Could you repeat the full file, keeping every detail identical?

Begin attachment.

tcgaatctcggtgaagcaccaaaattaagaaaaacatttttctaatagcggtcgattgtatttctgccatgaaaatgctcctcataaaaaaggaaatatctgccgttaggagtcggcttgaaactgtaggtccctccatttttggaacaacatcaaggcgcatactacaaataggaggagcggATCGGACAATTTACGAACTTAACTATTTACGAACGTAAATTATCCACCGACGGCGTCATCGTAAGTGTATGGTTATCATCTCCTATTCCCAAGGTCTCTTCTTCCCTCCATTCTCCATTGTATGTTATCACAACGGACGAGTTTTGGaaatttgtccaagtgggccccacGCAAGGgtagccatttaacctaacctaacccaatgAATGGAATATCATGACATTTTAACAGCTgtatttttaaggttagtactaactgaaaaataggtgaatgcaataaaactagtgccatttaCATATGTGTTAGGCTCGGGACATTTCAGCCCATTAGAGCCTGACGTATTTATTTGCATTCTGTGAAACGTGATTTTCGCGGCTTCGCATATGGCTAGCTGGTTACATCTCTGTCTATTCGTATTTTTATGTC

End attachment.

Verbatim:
tcgaatctcggtgaagcaccaaaattaagaaaaacatttttctaatagcggtcgattgtatttctgccatgaaaatgctcctcataaaaaaggaaatatctgccgttaggagtcggcttgaaactgtaggtccctccatttttggaacaacatcaaggcgcatactacaaataggaggagcggATCGGACAATTTACGAACTTAACTATTTACGAACGTAAATTATCCACCGACGGCGTCATCGTAAGTGTATGGTTATCATCTCCTATTCCCAAGGTCTCTTCTTCCCTCCATTCTCCATTGTATGTTATCACAACGGACGAGTTTTGGaaatttgtccaagtgggccccacGCAAGGgtagccatttaacctaacctaacccaatgAATGGAATATCATGACATTTTAACAGCTgtatttttaaggttagtactaactgaaaaataggtgaatgcaataaaactagtgccatttaCATATGTGTTAGGCTCGGGACATTTCAGCCCATTAGAGCCTGACGTATTTATTTGCATTCTGTGAAACGTGATTTTCGCGGCTTCGCATATGGCTAGCTGGTTACATCTCTGTCTATTCGTATTTTTATGTC